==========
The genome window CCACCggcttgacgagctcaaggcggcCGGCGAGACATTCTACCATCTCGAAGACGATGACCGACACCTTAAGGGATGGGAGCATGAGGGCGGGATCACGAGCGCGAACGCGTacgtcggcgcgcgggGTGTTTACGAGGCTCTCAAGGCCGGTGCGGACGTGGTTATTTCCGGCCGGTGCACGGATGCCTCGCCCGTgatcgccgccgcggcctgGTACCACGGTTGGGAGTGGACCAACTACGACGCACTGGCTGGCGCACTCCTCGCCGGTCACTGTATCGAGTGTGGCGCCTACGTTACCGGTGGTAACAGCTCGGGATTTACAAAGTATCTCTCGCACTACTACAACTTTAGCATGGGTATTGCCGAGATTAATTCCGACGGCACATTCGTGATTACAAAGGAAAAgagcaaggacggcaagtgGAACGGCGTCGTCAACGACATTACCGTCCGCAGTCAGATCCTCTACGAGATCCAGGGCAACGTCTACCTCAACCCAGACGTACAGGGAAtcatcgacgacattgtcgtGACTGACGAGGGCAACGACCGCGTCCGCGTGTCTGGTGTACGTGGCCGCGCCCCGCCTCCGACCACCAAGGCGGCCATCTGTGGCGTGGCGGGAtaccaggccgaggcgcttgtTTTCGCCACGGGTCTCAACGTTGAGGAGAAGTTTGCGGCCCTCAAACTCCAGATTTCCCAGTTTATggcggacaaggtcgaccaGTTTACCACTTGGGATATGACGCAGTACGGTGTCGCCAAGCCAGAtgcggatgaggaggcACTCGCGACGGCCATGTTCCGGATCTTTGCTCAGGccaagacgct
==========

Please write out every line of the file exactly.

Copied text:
The genome window CCACCggcttgacgagctcaaggcggcCGGCGAGACATTCTACCATCTCGAAGACGATGACCGACACCTTAAGGGATGGGAGCATGAGGGCGGGATCACGAGCGCGAACGCGTacgtcggcgcgcgggGTGTTTACGAGGCTCTCAAGGCCGGTGCGGACGTGGTTATTTCCGGCCGGTGCACGGATGCCTCGCCCGTgatcgccgccgcggcctgGTACCACGGTTGGGAGTGGACCAACTACGACGCACTGGCTGGCGCACTCCTCGCCGGTCACTGTATCGAGTGTGGCGCCTACGTTACCGGTGGTAACAGCTCGGGATTTACAAAGTATCTCTCGCACTACTACAACTTTAGCATGGGTATTGCCGAGATTAATTCCGACGGCACATTCGTGATTACAAAGGAAAAgagcaaggacggcaagtgGAACGGCGTCGTCAACGACATTACCGTCCGCAGTCAGATCCTCTACGAGATCCAGGGCAACGTCTACCTCAACCCAGACGTACAGGGAAtcatcgacgacattgtcgtGACTGACGAGGGCAACGACCGCGTCCGCGTGTCTGGTGTACGTGGCCGCGCCCCGCCTCCGACCACCAAGGCGGCCATCTGTGGCGTGGCGGGAtaccaggccgaggcgcttgtTTTCGCCACGGGTCTCAACGTTGAGGAGAAGTTTGCGGCCCTCAAACTCCAGATTTCCCAGTTTATggcggacaaggtcgaccaGTTTACCACTTGGGATATGACGCAGTACGGTGTCGCCAAGCCAGAtgcggatgaggaggcACTCGCGACGGCCATGTTCCGGATCTTTGCTCAGGccaagacgct